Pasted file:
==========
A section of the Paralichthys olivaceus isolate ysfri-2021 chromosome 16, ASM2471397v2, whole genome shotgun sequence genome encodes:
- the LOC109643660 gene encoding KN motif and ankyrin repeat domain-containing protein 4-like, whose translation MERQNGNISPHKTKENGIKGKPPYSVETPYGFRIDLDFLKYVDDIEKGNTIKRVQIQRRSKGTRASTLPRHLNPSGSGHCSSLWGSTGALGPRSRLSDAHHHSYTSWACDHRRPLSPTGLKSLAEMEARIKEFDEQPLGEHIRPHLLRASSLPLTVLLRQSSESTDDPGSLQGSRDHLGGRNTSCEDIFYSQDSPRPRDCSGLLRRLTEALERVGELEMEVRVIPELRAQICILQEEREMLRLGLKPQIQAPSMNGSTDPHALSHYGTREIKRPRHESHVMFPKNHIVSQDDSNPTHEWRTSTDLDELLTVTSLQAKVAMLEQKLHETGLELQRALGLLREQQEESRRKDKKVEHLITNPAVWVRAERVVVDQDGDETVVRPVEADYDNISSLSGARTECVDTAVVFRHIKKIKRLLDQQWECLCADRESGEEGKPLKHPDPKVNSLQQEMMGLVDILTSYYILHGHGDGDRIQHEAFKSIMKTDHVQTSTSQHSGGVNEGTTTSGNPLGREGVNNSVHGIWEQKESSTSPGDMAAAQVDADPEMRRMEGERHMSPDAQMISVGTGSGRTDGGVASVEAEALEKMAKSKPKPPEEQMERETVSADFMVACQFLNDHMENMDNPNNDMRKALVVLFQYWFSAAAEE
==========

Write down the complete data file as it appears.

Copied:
A section of the Paralichthys olivaceus isolate ysfri-2021 chromosome 16, ASM2471397v2, whole genome shotgun sequence genome encodes:
- the LOC109643660 gene encoding KN motif and ankyrin repeat domain-containing protein 4-like, whose translation MERQNGNISPHKTKENGIKGKPPYSVETPYGFRIDLDFLKYVDDIEKGNTIKRVQIQRRSKGTRASTLPRHLNPSGSGHCSSLWGSTGALGPRSRLSDAHHHSYTSWACDHRRPLSPTGLKSLAEMEARIKEFDEQPLGEHIRPHLLRASSLPLTVLLRQSSESTDDPGSLQGSRDHLGGRNTSCEDIFYSQDSPRPRDCSGLLRRLTEALERVGELEMEVRVIPELRAQICILQEEREMLRLGLKPQIQAPSMNGSTDPHALSHYGTREIKRPRHESHVMFPKNHIVSQDDSNPTHEWRTSTDLDELLTVTSLQAKVAMLEQKLHETGLELQRALGLLREQQEESRRKDKKVEHLITNPAVWVRAERVVVDQDGDETVVRPVEADYDNISSLSGARTECVDTAVVFRHIKKIKRLLDQQWECLCADRESGEEGKPLKHPDPKVNSLQQEMMGLVDILTSYYILHGHGDGDRIQHEAFKSIMKTDHVQTSTSQHSGGVNEGTTTSGNPLGREGVNNSVHGIWEQKESSTSPGDMAAAQVDADPEMRRMEGERHMSPDAQMISVGTGSGRTDGGVASVEAEALEKMAKSKPKPPEEQMERETVSADFMVACQFLNDHMENMDNPNNDMRKALVVLFQYWFSAAAEE